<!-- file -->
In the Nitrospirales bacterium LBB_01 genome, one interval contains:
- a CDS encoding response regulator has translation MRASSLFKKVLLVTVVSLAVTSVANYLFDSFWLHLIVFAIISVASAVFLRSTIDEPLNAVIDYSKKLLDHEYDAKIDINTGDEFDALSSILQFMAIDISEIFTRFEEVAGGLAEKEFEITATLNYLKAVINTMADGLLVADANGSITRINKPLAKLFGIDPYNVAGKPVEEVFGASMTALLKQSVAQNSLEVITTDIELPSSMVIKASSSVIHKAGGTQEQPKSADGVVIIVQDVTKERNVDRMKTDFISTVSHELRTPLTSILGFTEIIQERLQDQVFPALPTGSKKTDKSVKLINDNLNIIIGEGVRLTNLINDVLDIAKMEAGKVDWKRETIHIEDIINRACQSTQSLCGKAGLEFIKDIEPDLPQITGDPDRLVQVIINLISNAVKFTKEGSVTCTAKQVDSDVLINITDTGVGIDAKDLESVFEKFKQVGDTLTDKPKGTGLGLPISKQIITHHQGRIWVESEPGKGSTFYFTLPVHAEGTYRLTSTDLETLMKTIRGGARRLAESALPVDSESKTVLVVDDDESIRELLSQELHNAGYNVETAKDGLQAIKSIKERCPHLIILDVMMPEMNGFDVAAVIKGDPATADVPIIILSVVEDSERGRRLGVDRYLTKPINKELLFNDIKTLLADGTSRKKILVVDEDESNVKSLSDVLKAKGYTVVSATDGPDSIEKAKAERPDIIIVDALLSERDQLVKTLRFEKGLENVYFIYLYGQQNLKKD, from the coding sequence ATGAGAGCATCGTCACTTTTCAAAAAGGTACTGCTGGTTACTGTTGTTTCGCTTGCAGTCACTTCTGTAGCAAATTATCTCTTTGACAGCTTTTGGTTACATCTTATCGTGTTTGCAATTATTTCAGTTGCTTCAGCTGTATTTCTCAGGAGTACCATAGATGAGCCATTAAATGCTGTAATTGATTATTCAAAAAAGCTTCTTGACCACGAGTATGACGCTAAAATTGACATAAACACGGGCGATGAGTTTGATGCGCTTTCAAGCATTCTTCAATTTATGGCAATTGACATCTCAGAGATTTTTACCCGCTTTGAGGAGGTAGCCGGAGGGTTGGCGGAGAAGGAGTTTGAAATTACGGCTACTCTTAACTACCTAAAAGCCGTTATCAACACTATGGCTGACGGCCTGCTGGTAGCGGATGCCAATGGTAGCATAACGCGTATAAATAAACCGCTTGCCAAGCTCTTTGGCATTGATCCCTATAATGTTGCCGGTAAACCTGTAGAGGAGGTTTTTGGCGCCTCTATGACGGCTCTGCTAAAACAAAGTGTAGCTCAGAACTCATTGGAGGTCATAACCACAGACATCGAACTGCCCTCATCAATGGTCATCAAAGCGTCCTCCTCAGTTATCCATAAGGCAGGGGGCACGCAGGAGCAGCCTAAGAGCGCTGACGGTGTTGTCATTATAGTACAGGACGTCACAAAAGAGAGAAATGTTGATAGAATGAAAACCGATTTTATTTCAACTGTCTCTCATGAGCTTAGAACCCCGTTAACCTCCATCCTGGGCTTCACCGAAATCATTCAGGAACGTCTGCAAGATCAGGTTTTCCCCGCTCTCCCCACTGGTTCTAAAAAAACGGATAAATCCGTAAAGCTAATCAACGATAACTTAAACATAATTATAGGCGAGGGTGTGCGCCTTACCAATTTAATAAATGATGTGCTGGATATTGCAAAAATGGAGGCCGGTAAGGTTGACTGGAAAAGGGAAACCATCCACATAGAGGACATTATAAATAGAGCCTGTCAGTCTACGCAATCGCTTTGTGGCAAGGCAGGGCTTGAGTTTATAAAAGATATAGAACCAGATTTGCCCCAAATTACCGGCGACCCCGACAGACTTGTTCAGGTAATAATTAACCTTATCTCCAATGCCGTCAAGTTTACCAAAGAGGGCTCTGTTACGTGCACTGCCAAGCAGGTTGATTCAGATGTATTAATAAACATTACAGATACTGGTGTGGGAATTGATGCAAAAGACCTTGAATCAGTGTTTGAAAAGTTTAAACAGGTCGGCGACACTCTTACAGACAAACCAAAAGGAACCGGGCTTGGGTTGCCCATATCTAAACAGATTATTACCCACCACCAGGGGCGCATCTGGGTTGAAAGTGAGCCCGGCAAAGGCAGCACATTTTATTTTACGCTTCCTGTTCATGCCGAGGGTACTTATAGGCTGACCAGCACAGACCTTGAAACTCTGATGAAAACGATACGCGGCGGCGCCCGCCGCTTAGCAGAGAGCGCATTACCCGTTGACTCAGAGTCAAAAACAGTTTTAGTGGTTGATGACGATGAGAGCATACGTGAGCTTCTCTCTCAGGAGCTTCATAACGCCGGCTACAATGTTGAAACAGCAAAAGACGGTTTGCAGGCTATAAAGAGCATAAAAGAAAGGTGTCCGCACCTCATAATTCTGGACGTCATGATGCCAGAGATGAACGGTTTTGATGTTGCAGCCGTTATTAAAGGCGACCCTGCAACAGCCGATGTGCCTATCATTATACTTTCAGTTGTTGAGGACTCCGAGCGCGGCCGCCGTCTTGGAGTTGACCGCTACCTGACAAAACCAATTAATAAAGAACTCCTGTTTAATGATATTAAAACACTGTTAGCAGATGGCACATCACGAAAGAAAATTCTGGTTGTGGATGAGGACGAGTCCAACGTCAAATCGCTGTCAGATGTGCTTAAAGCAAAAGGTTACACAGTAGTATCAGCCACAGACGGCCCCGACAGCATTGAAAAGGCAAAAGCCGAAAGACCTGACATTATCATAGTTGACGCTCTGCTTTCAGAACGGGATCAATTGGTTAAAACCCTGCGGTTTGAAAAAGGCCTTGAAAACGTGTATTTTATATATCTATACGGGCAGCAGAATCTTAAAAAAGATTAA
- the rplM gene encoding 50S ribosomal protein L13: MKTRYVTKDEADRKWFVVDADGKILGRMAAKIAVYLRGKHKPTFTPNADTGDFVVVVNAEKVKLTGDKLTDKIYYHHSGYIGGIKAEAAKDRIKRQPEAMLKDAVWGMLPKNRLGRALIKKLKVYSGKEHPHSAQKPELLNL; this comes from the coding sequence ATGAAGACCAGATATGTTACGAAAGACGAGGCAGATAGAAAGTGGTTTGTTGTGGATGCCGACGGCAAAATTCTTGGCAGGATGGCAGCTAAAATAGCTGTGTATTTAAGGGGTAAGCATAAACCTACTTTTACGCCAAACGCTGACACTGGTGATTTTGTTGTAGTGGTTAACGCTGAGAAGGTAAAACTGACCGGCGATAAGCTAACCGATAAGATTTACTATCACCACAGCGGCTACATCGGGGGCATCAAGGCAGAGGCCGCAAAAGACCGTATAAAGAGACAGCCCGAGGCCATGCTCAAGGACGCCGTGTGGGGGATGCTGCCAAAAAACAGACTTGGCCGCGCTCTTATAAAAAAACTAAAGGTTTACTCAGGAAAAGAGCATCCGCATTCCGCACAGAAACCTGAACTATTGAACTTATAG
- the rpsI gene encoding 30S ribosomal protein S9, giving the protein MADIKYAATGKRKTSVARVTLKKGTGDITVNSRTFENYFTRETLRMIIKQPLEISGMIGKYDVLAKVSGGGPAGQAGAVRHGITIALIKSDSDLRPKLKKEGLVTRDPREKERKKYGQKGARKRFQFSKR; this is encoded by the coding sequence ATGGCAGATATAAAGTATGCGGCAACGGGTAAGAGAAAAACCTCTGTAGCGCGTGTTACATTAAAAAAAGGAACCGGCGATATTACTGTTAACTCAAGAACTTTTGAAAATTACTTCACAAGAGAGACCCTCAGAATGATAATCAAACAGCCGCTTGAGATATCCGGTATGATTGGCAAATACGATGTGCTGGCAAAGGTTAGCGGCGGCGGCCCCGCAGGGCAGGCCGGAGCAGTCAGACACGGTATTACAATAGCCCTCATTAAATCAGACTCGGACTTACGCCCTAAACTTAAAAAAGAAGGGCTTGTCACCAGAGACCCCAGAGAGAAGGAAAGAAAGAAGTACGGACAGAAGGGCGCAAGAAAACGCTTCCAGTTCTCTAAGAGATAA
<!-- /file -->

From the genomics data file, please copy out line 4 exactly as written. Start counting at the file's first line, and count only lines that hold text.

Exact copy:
- the rpsI gene encoding 30S ribosomal protein S9, giving the protein MADIKYAATGKRKTSVARVTLKKGTGDITVNSRTFENYFTRETLRMIIKQPLEISGMIGKYDVLAKVSGGGPAGQAGAVRHGITIALIKSDSDLRPKLKKEGLVTRDPREKERKKYGQKGARKRFQFSKR; this is encoded by the coding sequence ATGGCAGATATAAAGTATGCGGCAACGGGTAAGAGAAAAACCTCTGTAGCGCGTGTTACATTAAAAAAAGGAACCGGCGATATTACTGTTAACTCAAGAACTTTTGAAAATTACTTCACAAGAGAGACCCTCAGAATGATAATCAAACAGCCGCTTGAGATATCCGGTATGATTGGCAAATACGATGTGCTGGCAAAGGTTAGCGGCGGCGGCCCCGCAGGGCAGGCCGGAGCAGTCAGACACGGTATTACAATAGCCCTCATTAAATCAGACTCGGACTTACGCCCTAAACTTAAAAAAGAAGGGCTTGTCACCAGAGACCCCAGAGAGAAGGAAAGAAAGAAGTACGGACAGAAGGGCGCAAGAAAACGCTTCCAGTTCTCTAAGAGATAA